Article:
We have no idea what we did on Sunday nights before the Beeb’s Blue Planet II, or, indeed what we’ll do with them after the seventh and final episode has aired. What we DO know is that for the foreseeable, there is only one place to be come 8pm: exploring the oceans by sofa.
We admit, we’re transfixed as are, according to figures, over 14 million of us, making it the most watched TV programme of 2017. We’ve envied surfing dolphins, wept as a walrus mother desperately tries to find an ice-pad to rest for her cub, wondered if the fish with the transparent head was actually even real and been simultaneously wowed and saddened by the wonders of the coral reef and the damage humans, plastics and climate change have wreaked.
If you, like us, have been inspired by this unrivalled natural history programme, then allow us to tempt you to experience some of the wonders of the Blue Planet for yourselves. Here, we’ve collated our favourite water and wildlife encounters in the Stubborn Mule portfolio. (David Attenborough not included).
Turtles in Costa Rica
Home to several species of turtles including Leatherbacks, Hawksbills, Olive Ridley, Green and Loggerheads, Costa Rica should be applauded for its conservation efforts in protecting this 110 million-year old species not only from natural predation, but, sadly, poaching and sea-fishing, too. Whilst you can see turtles all over the island, in our opinion, Tortuguero National Park (specifically a 14 mile stretch of sand) is best suited to watching the mothers come out of the sea and lay their eggs, during our summer, June – September. This awesome sight is carefully controlled by the local co-operative, so that the turtles are not disturbed. Both our Active Costa Rica and Costa Rica Highlights trips include Tortuguero National Park.
Penguins in South Africa
We’ll warn you now, they smell, but that’s also an indication of just how close your encounters are with the penguins as they hop along the beach. Whilst almost comically clumsy on land, these creatures transform into agile and highly skilled swimmers under water, something you’ll also see when snorkelling. They smell less underwater, too. Best place to see them? We love Boulders Beach, Cape Town. Penguins also roam free over Nelson Mandela’s former place of captivity, Robben Island. See them on our Classic Cape and Garden Route tour.
Swim with sea lions in the Galapagos
“Unbridled joy”, is the term used by Helene when she and her son swam with sea lions when visiting the Galapagos recently, a description that applied to both themselves and the sea lions. They were so inquisitive and playful, bumping into them whilst snorkelling (they’re equally playful on land, too, apparently) she said it was an experience they would never forget. Have a look at our Galapagos and Ecuador trips to see what other marine wildlife you’ll encounter whilst there. There’s an abundance!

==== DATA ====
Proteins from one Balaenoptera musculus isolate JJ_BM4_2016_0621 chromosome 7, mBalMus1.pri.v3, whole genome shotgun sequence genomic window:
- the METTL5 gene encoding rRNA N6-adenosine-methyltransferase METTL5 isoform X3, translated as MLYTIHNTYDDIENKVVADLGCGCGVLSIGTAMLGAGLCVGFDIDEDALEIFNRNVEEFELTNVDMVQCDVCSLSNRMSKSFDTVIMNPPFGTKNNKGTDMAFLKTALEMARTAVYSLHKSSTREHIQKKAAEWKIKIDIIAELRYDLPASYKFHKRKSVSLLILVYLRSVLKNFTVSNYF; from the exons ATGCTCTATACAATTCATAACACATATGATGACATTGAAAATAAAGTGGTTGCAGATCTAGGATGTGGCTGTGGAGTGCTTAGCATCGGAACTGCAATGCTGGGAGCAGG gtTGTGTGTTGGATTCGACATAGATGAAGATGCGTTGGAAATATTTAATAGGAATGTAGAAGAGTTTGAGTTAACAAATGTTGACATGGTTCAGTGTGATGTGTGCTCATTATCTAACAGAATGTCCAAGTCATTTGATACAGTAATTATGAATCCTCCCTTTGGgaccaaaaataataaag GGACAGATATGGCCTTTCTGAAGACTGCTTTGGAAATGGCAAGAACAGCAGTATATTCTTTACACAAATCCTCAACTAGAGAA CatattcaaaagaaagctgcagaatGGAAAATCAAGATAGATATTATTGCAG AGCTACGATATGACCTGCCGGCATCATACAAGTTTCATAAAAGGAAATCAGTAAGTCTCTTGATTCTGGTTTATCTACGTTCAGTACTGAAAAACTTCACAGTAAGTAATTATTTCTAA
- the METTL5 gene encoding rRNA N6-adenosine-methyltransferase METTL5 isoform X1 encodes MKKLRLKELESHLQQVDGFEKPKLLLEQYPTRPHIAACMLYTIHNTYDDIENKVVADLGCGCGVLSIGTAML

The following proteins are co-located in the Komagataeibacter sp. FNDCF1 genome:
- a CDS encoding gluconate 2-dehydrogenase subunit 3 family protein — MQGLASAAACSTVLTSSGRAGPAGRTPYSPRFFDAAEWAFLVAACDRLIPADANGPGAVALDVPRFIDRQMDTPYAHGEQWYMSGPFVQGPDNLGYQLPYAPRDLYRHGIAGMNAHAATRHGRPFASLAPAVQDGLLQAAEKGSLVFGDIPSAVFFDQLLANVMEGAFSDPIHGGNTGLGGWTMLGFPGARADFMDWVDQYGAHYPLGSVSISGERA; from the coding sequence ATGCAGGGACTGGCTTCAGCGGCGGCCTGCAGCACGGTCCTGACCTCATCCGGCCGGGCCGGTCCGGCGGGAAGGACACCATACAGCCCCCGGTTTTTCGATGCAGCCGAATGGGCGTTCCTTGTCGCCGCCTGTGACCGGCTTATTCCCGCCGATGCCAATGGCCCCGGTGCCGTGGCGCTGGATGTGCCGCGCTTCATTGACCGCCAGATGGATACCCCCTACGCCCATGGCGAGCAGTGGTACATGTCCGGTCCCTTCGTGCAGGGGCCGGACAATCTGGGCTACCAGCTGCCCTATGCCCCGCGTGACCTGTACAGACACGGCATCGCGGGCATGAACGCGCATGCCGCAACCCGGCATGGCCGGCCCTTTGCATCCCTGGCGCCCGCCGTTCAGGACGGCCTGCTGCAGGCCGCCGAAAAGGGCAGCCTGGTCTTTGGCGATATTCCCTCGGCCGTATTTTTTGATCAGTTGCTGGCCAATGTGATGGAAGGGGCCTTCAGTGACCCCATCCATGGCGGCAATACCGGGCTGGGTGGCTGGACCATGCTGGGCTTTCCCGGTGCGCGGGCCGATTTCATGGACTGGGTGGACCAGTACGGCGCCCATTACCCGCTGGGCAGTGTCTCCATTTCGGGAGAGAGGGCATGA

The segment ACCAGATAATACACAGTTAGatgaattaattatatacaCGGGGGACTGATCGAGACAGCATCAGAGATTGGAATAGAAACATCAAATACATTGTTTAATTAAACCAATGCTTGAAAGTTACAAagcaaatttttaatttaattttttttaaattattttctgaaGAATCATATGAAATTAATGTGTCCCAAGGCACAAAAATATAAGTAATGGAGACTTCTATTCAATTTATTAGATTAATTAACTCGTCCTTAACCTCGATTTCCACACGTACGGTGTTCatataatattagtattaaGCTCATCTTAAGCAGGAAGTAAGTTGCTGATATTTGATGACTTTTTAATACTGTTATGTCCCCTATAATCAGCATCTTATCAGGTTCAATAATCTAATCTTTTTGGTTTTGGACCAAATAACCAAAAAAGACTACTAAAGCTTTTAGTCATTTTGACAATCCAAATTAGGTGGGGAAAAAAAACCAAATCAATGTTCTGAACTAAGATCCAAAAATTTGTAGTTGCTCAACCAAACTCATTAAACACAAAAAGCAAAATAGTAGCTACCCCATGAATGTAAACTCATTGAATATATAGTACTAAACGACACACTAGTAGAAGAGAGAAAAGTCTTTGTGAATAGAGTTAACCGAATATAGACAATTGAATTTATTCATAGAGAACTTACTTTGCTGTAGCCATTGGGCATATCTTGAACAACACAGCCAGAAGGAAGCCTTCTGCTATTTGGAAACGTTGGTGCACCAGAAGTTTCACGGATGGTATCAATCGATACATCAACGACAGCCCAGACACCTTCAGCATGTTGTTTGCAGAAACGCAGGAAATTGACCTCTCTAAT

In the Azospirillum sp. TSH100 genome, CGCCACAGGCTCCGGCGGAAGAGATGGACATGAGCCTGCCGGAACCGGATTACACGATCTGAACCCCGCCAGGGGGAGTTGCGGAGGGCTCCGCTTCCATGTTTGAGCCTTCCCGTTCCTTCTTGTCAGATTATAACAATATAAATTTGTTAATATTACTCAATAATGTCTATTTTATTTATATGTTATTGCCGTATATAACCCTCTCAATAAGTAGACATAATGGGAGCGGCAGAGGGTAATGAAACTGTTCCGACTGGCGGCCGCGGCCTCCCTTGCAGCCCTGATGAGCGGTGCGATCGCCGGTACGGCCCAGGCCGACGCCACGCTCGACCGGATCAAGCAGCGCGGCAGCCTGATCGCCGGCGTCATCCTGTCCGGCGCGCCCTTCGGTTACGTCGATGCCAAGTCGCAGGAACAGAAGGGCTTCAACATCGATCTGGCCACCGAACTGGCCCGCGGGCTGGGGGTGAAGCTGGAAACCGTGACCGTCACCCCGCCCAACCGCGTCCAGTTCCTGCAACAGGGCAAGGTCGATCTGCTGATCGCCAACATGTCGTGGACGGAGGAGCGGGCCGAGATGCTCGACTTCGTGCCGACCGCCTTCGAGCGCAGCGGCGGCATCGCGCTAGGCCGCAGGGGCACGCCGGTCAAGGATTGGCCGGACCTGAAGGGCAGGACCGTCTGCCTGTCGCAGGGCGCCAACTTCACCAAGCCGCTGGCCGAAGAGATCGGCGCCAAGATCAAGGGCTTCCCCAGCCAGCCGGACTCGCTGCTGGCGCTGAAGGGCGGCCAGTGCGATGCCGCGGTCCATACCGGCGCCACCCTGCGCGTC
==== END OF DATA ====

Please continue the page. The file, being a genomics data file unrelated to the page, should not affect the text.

Diving with Manta Rays in Belize
The Barrier Reef in Belize, the world’s second largest after Australia’s, is 185 miles of unspoiled, jaw-dropping beauty and home to an abundance of wildlife including sharks, whale sharks, rays and, arguably the most awe-inspiring, Manta Rays, the largest type of ray (‘Manta’ is ‘cloak’ in Spanish) who despite their size, seem unfazed by human presence. Amongst the coral, you can find them at ‘cleaning stations’, where they allow cleaner Wrasse fish to rid them of small parasites and clean their gills. Less than a mile off-shore is Ambergris Caye, where you can snorkel and dive in these warm, crystal clear waters where as far as wildlife and coral goes, you’ll be spoilt for choice. Want to know more? Check out our Belize Adventure Highlights trip.
Whale spotting in Sri Lanka
Along with Hermanus in South Africa, Sri Lanka is one of the best places in the world to spot whales. During our summer, most families stay in Nilaveli, just north of Trincomalee, where there is snorkelling off the coast and the option to take boat trips for dolphin and whale watching. The whales can arrive at any time between May and September, so we recommend our two week Summer Sri Lanka tour if you want to be in with a chance of spotting them.
Snorkelling amongst the coral in Bali
As we’ve discovered, coral reefs are under threat due to global warming and dubious, unregulated fishing methods. The Great Barrier reef off the coast of Queensland, Australia has suffered the most, but in other parts of the world, damage is not as extensive. In the warm waters which surround Bali, you can just walk out from the beach and find coral quite undisturbed, snorkel as a family and play who can spot the most weird and wonderful fish. Our favourite spot is Menjangan island on the north coast, with lovely calm waters and part of our Active Bali & Komodo trip.